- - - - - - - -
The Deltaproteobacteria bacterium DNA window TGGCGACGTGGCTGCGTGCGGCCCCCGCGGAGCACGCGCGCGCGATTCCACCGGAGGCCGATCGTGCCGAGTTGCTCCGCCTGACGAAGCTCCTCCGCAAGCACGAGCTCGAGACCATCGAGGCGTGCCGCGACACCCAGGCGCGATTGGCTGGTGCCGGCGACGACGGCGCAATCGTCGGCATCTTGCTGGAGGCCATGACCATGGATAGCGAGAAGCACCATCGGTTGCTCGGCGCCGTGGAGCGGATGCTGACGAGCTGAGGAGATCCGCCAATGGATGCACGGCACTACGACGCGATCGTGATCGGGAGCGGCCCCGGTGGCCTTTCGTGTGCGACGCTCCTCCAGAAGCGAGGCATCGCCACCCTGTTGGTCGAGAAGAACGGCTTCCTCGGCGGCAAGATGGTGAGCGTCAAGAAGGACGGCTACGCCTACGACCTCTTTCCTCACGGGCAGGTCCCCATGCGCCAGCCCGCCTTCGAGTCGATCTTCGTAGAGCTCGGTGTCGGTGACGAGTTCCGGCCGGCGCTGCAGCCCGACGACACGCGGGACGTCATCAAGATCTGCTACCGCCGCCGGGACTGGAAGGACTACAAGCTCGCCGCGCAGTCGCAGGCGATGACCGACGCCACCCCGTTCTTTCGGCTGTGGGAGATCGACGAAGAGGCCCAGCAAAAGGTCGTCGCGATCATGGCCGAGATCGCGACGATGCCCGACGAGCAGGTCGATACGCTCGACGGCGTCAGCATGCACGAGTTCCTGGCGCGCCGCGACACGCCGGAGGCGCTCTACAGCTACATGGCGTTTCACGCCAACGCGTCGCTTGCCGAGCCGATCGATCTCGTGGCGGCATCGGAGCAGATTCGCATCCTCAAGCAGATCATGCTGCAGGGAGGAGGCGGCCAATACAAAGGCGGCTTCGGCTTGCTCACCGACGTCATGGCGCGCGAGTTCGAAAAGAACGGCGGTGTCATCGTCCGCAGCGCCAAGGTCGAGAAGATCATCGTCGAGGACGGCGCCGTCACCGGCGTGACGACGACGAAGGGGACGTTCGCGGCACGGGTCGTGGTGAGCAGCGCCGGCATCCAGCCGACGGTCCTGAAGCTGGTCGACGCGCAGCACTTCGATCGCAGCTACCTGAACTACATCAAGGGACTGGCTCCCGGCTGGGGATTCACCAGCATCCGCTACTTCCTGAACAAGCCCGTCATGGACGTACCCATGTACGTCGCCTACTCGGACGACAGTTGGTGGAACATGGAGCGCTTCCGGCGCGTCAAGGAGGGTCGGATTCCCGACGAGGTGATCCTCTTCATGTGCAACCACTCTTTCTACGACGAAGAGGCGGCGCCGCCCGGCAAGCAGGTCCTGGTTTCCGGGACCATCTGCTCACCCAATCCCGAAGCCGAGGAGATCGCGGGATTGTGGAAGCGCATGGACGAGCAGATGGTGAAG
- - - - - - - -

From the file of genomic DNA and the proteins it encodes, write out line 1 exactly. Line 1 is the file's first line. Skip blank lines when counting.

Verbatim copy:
The Deltaproteobacteria bacterium DNA window TGGCGACGTGGCTGCGTGCGGCCCCCGCGGAGCACGCGCGCGCGATTCCACCGGAGGCCGATCGTGCCGAGTTGCTCCGCCTGACGAAGCTCCTCCGCAAGCACGAGCTCGAGACCATCGAGGCGTGCCGCGACACCCAGGCGCGATTGGCTGGTGCCGGCGACGACGGCGCAATCGTCGGCATCTTGCTGGAGGCCATGACCATGGATAGCGAGAAGCACCATCGGTTGCTCGGCGCCGTGGAGCGGATGCTGACGAGCTGAGGAGATCCGCCAATGGATGCACGGCACTACGACGCGATCGTGATCGGGAGCGGCCCCGGTGGCCTTTCGTGTGCGACGCTCCTCCAGAAGCGAGGCATCGCCACCCTGTTGGTCGAGAAGAACGGCTTCCTCGGCGGCAAGATGGTGAGCGTCAAGAAGGACGGCTACGCCTACGACCTCTTTCCTCACGGGCAGGTCCCCATGCGCCAGCCCGCCTTCGAGTCGATCTTCGTAGAGCTCGGTGTCGGTGACGAGTTCCGGCCGGCGCTGCAGCCCGACGACACGCGGGACGTCATCAAGATCTGCTACCGCCGCCGGGACTGGAAGGACTACAAGCTCGCCGCGCAGTCGCAGGCGATGACCGACGCCACCCCGTTCTTTCGGCTGTGGGAGATCGACGAAGAGGCCCAGCAAAAGGTCGTCGCGATCATGGCCGAGATCGCGACGATGCCCGACGAGCAGGTCGATACGCTCGACGGCGTCAGCATGCACGAGTTCCTGGCGCGCCGCGACACGCCGGAGGCGCTCTACAGCTACATGGCGTTTCACGCCAACGCGTCGCTTGCCGAGCCGATCGATCTCGTGGCGGCATCGGAGCAGATTCGCATCCTCAAGCAGATCATGCTGCAGGGAGGAGGCGGCCAATACAAAGGCGGCTTCGGCTTGCTCACCGACGTCATGGCGCGCGAGTTCGAAAAGAACGGCGGTGTCATCGTCCGCAGCGCCAAGGTCGAGAAGATCATCGTCGAGGACGGCGCCGTCACCGGCGTGACGACGACGAAGGGGACGTTCGCGGCACGGGTCGTGGTGAGCAGCGCCGGCATCCAGCCGACGGTCCTGAAGCTGGTCGACGCGCAGCACTTCGATCGCAGCTACCTGAACTACATCAAGGGACTGGCTCCCGGCTGGGGATTCACCAGCATCCGCTACTTCCTGAACAAGCCCGTCATGGACGTACCCATGTACGTCGCCTACTCGGACGACAGTTGGTGGAACATGGAGCGCTTCCGGCGCGTCAAGGAGGGTCGGATTCCCGACGAGGTGATCCTCTTCATGTGCAACCACTCTTTCTACGACGAAGAGGCGGCGCCGCCCGGCAAGCAGGTCCTGGTTTCCGGGACCATCTGCTCACCCAATCCCGAAGCCGAGGAGATCGCGGGATTGTGGAAGCGCATGGACGAGCAGATGGTGAAG